Practice and Procedure


PUBLISHED November 3, 2003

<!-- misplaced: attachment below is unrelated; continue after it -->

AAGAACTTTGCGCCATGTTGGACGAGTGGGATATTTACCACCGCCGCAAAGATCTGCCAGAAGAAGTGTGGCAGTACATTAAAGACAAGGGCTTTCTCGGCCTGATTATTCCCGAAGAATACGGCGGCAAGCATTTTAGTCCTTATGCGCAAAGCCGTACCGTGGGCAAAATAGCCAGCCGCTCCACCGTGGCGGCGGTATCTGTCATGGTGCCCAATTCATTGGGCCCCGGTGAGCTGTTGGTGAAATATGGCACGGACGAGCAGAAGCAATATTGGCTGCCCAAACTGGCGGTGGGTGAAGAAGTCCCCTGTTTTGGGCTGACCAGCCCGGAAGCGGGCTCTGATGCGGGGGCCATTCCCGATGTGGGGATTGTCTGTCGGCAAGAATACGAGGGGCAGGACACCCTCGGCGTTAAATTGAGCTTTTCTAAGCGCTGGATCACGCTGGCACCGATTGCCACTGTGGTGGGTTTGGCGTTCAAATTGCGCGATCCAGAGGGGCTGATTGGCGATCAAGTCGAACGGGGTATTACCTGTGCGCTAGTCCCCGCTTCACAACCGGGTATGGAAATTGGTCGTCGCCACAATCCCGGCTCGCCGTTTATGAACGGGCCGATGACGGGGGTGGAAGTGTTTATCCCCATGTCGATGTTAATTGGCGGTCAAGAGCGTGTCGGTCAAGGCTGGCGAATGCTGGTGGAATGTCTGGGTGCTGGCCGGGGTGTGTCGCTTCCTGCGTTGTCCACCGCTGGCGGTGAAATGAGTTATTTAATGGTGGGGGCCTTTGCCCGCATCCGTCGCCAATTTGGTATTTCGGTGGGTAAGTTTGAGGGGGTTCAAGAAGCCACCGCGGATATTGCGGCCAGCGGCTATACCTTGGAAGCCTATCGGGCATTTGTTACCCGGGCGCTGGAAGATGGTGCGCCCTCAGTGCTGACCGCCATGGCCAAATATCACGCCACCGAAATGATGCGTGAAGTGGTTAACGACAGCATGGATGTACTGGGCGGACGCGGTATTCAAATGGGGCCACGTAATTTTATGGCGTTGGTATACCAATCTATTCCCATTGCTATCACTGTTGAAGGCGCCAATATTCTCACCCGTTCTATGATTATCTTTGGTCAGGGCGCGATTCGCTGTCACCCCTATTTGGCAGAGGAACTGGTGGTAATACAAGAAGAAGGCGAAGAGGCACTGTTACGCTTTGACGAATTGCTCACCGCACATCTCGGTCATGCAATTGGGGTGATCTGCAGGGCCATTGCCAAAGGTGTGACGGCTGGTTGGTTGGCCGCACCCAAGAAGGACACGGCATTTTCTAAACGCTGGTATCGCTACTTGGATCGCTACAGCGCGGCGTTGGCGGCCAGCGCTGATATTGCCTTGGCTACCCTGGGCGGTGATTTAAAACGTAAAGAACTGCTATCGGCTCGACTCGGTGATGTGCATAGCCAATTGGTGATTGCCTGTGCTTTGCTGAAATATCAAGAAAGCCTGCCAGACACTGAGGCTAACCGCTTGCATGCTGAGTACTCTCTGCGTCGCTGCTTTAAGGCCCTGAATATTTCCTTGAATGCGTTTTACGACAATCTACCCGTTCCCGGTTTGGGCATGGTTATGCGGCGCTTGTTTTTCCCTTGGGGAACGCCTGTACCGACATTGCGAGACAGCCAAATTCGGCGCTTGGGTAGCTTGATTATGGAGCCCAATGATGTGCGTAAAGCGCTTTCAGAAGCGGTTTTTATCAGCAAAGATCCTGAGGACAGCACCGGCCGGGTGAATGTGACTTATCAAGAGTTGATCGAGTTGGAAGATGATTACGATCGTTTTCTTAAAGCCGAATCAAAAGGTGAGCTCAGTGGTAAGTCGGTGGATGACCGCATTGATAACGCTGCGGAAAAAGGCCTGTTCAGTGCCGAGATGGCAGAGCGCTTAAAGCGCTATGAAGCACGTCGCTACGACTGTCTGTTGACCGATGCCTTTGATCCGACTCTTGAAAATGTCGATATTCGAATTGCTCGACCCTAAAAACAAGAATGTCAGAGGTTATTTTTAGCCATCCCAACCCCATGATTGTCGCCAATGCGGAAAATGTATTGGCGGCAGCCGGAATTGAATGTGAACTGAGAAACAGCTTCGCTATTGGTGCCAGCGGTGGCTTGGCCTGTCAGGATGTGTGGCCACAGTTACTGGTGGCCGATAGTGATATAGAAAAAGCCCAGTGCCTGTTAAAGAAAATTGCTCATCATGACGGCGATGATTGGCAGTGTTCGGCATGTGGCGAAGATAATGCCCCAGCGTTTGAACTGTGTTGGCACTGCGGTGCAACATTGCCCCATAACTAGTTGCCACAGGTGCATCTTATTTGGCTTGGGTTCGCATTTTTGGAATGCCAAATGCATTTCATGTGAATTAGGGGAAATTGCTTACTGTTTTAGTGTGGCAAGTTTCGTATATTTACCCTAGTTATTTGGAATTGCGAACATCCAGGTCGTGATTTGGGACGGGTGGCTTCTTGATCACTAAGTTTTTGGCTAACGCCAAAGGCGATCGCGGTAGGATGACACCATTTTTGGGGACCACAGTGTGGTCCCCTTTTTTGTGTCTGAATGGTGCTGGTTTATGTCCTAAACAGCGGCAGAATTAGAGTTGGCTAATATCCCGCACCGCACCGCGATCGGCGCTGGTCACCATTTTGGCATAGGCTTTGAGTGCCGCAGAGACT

The Court of Appeal could not interfere with awards of ?145,000 for general damages, a nil award for present and future earning capacity, £39,936 for the cost of future accommodation, and £215,000 for the cost of supply and replacement of prosthesis.Defendant's appeal from the decision of HH Judge Bursell on 10 February 2003 entering judgment for the claimant and awarding damages in the sum of £1,171,719.52 including interest. The defendant had admitted liability for a road traffic accident in which the 35 year old claimant suffered injuries including: (i) severe damage to his dominant right arm leading to amputation; (ii) a compound fracture to the left wrist resulting in surgery and weak, stiff, clawed fingers; (iii) injury to the left shoulder; (iv) spine and neck injury resulting in pain and stiffness; (v) a fractured and dislocated hip which required a replacement operation; (vi) a fractured right fibula and damage to the right knee, which required an operation; (vii) bowel and bladder incontinence; (viii) nerve paralysis; (ix) headaches, impaired memory and depression; and (x) double vision. On appeal against the award, the defendant argued as follows: (a) the award of £145,000 for general damages was erroneous and manifestly excessive; (b) a nil award for present and future earning capacity was wrong as there was no evidence that the claimant was not capable of finding employment in the future, and the claimant had expressed a desire to work; (c) the judge had wrongly awarded £39,936 for the cost of future accommodation as he had made a generous award for general damages to provide the claimant compensation for his desire not to live in cheaper, reasonable accommodation; and (d) prosthesis were available on the NHS such that burden on the defendant of the award of £215,000 for the cost of supply and replacement of prosthesis was wrong.HELD: (1) Taking the award in the round, although this court could not say that it would make an award of £145,000, the award was not too high that this court should interfere. (2) The judge was in a better position than this court in assessing the appropriate approach. On the totality of the medical evidence the judge had found that there was no chance that the claimant would be able to obtain employment in the future. It was not appropriate for this court to differ from the view of the judge. (3) The cost of accommodation was the sort of issue on which the judge was in a better position than this court, and the judge's approach in adopting the claimant's then current property as a starting point was perfectly reasonable. (4) The judge was entitled to find that it was reasonable for the claimant to acquire a range of devices and to renew them every 5 years from a private centre.Appeal dismissed.